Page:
Hospital Dr News

Junior doctors would abandon O&G if proposed contract is implemented, survey says

Imposing a new contract could lead to a huge loss of junior doctors from the specialty of obstetrics and gynaecology (O&G) and put pressure on hospitals’ ability to provide vital out-of-hours care for women and their babies.

This is the key finding of a national survey of O&G juniors on the government’s recent contract offer, and shows the depth of concern regarding the changes.

The survey was carried out by the Royal College of Obstetricians and Gynaecologists (RCOG) National Trainees Committee which is a body that represents all O&G trainees in the UK.

Key findings include:

– 97% of O&G trainees unhappy with proposed contract

– Only 34% of trainees plan to complete their training if new contract imposed (compared with 90% if no changes are made)

– A third (34%) of trainees would look abroad for work

– 21% would leave the profession altogether

Obstetrics and gynaecology are high intensity emergency specialties and junior doctors already provide seven-day care.

There are currently 1,600 O&G junior doctors in the UK whose responsibilities include caring for women throughout pregnancy and childbirth as well as treating many women’s health conditions.

Junior doctors in O&G are required to complete a seven-year training programme (ST1-ST7) before qualification.

In a reflection of the recent BMA ballot, 97% of O&G trainees answered that they are unhappy with the current contract proposal.

Juniors would abandon O&G

Only 25% of ST1-2 doctors plan to continue training in the specialty if the new contract comes in at the start of August 2016.

Dr Matthew Prior, a junior doctor at Nottingham University Hospitals NHS Trust and Chair of the RCOG Trainees’ Committee, said: “This loss of junior doctors in our speciality would have a huge impact on the care received by women in our country in both the short and long term.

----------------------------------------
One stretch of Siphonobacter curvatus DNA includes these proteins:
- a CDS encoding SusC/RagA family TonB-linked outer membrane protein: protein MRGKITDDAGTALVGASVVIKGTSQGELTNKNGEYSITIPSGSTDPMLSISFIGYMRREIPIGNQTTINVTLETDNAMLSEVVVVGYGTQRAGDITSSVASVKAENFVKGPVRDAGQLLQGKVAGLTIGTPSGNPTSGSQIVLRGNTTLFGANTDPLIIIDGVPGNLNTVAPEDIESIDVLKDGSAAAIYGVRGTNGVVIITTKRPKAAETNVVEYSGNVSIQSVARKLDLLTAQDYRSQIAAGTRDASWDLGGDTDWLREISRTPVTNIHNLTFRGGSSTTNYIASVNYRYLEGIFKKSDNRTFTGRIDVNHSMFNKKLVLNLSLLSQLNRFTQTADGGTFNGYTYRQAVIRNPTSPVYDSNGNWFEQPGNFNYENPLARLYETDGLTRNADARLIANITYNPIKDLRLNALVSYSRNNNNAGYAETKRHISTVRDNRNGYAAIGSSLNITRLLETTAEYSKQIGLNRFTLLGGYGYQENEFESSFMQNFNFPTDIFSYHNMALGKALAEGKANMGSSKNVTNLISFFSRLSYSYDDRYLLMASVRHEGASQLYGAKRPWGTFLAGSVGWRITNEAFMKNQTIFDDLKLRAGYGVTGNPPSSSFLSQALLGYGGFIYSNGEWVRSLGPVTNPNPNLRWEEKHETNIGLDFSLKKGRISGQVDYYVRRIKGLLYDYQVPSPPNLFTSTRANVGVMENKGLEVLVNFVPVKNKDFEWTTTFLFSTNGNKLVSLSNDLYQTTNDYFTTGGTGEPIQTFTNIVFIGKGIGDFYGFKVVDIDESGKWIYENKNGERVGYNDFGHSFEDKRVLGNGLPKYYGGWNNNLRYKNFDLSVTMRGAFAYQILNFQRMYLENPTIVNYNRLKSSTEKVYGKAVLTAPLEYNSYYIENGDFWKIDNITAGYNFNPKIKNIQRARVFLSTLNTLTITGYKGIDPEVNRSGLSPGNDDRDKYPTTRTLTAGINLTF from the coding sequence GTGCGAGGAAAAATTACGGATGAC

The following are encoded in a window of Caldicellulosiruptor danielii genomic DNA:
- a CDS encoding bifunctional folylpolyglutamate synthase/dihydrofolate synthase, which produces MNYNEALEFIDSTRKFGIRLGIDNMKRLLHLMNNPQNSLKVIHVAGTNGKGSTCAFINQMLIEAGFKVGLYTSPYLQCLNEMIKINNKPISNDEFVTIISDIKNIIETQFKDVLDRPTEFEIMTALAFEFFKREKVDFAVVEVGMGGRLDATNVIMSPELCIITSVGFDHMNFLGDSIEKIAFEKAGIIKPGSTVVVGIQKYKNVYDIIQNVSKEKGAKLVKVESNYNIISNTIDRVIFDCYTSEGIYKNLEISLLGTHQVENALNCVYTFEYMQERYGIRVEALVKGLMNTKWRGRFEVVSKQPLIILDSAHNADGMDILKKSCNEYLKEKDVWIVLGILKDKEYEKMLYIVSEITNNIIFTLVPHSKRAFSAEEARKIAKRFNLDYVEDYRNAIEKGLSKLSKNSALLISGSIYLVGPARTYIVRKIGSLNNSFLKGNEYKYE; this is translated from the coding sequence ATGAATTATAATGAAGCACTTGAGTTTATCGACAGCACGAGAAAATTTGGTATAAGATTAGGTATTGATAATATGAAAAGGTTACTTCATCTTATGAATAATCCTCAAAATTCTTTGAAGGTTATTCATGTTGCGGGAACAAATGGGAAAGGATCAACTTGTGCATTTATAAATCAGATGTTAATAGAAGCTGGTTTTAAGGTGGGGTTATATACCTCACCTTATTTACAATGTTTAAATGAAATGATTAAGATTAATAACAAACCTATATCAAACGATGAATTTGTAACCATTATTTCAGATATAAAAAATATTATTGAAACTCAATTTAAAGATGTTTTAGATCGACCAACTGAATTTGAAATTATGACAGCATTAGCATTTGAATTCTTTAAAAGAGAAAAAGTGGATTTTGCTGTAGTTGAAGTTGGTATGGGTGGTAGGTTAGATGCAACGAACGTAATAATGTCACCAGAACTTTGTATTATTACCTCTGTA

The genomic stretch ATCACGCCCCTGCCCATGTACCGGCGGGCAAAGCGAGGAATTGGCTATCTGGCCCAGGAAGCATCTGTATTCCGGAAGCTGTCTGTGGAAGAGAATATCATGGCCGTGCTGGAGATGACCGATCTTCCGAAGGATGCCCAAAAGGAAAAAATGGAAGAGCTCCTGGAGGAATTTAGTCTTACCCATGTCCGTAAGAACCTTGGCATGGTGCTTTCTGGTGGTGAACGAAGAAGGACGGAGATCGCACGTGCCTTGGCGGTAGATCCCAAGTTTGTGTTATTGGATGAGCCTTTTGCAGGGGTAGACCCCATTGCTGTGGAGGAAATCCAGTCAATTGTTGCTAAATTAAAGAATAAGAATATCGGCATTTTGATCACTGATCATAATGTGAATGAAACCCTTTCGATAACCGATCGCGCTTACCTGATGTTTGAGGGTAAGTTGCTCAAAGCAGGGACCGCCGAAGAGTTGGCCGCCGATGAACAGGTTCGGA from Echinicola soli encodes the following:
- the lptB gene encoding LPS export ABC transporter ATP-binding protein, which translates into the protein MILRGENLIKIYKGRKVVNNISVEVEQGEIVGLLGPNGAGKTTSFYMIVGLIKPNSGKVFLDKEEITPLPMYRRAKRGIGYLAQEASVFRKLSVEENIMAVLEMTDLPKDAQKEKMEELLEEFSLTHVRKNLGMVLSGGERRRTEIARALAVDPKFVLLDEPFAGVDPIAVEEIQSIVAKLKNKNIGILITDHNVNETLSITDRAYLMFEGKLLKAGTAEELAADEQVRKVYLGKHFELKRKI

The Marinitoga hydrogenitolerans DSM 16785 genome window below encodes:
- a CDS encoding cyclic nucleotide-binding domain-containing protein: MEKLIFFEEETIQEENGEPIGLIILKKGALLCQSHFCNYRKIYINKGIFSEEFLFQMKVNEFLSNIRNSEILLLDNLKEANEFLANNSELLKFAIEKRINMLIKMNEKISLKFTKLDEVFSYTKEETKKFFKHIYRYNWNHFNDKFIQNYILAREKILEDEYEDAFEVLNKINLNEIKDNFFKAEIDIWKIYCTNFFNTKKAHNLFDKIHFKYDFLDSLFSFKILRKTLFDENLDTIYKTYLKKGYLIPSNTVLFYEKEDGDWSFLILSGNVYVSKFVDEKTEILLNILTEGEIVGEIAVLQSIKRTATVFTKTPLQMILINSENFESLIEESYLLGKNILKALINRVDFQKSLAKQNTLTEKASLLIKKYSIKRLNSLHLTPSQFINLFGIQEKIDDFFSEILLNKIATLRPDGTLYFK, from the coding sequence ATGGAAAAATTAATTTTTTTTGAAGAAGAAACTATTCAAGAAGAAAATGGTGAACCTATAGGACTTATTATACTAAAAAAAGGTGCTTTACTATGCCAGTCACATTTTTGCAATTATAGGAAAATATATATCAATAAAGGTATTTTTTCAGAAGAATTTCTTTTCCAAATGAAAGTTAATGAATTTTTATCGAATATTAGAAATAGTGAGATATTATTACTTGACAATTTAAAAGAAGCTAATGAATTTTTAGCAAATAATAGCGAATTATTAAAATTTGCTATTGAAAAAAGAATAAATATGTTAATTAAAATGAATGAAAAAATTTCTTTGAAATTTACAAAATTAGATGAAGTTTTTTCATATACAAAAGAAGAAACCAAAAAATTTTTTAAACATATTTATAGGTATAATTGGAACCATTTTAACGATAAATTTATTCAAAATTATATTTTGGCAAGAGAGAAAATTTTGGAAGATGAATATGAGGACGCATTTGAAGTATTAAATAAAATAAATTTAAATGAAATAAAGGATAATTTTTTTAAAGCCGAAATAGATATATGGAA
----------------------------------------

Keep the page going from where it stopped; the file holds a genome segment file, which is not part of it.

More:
“The majority of out-of-hours care in the UK is led by junior doctors and the survey confirmed this, with most units relying on junior doctors (41%) or a combined tier of junior and senior registrars (34%) to provide emergency care. Only 9% of units have a resident consultant at all times.

“When taken in the context of one in five training posts going unfilled and a drop-out rate of 18% this new contract may seriously compromise the vital around the clock care needed by women in this country as well as create a recruitment and retention crisis of a worrying scale.

“We are glad that the Department of Health has agreed to conciliatory talks with the BMA via mediation but we continue to urge to Secretary of State to drop the threat of imposition of contract changes, firstly avert the impending industrial action, but also to find a solution to the contract changes which does not risk jeopardising the future of our workforce.”

All levels of junior doctors were represented in the survey. Those in the first two years of speciality training (ST1-2) made up 24% of respondents, junior registrars (ST3-5) were the largest group at 51% and senior registrars (ST6-7) made up the remaining 22%.

There were 521 responses collected from a total of 1,600 trainees.

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